|Otsikko||Wiley Encyclopedia of Electrical and Electronics Engineering|
|DOI - pysyväislinkit|
|Tila||Julkaistu - 15 elokuuta 2016|
|OKM-julkaisutyyppi||A3 Kirjan osa tai toinen tutkimuskirja|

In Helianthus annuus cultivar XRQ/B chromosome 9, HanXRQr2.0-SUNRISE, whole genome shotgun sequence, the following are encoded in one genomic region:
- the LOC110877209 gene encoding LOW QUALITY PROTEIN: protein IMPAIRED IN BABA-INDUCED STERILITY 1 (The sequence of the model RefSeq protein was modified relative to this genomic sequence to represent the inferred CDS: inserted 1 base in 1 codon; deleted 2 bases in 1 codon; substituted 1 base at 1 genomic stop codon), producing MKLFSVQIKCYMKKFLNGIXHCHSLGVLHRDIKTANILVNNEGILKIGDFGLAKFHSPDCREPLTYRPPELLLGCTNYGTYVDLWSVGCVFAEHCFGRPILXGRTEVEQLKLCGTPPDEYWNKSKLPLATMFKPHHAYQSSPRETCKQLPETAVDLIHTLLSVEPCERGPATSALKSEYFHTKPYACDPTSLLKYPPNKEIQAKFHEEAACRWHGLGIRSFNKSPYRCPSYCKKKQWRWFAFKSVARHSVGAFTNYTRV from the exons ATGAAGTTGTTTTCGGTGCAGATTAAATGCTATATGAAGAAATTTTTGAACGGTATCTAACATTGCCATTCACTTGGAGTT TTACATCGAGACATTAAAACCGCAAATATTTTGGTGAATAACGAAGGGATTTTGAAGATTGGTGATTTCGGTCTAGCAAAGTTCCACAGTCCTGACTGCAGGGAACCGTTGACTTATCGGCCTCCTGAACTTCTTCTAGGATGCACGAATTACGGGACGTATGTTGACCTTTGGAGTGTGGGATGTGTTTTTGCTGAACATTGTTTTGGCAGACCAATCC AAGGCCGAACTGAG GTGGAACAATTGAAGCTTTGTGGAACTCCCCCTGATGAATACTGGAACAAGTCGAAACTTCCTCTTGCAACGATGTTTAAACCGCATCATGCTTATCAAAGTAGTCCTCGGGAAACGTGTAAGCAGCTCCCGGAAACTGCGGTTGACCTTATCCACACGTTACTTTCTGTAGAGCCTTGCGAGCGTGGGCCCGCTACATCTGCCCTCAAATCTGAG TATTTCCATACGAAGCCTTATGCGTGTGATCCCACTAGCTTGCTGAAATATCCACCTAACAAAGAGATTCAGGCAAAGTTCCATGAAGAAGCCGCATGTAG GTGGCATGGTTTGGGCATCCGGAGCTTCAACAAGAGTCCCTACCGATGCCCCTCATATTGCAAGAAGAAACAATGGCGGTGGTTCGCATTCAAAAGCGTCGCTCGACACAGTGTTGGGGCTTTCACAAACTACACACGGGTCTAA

In-band full-duplex transceivers are able to transmit and receive simultaneously at the same frequency band. In wireless communications, such technology can offer potentially 100% increase in throughput when uplink and downlink simultaneously share the same band(s). In practice, this requires that a full-duplex device is able to mitigate the inherent self-interference caused by the leakage of the transmitted signal to the receiver chain. On the network level, full-duplex devices change the statistics of cochannel interference in the system, which must be handled with appropriate medium access control. In addition, the capability of transmitting and receiving simultaneously gives gain only when there is enough buffered data to be transmitted in both ways. In practice, the gain from full-duplex operation is less than 100%, but nevertheless theoretical studies and full-duplex prototypes have demonstrated that it can still be substantial. This article presents an overview of the state-of-the-art full-duplex technology in wireless communications describing its performance and discussing challenges to make full-duplex operation widely adopted in emerging systems.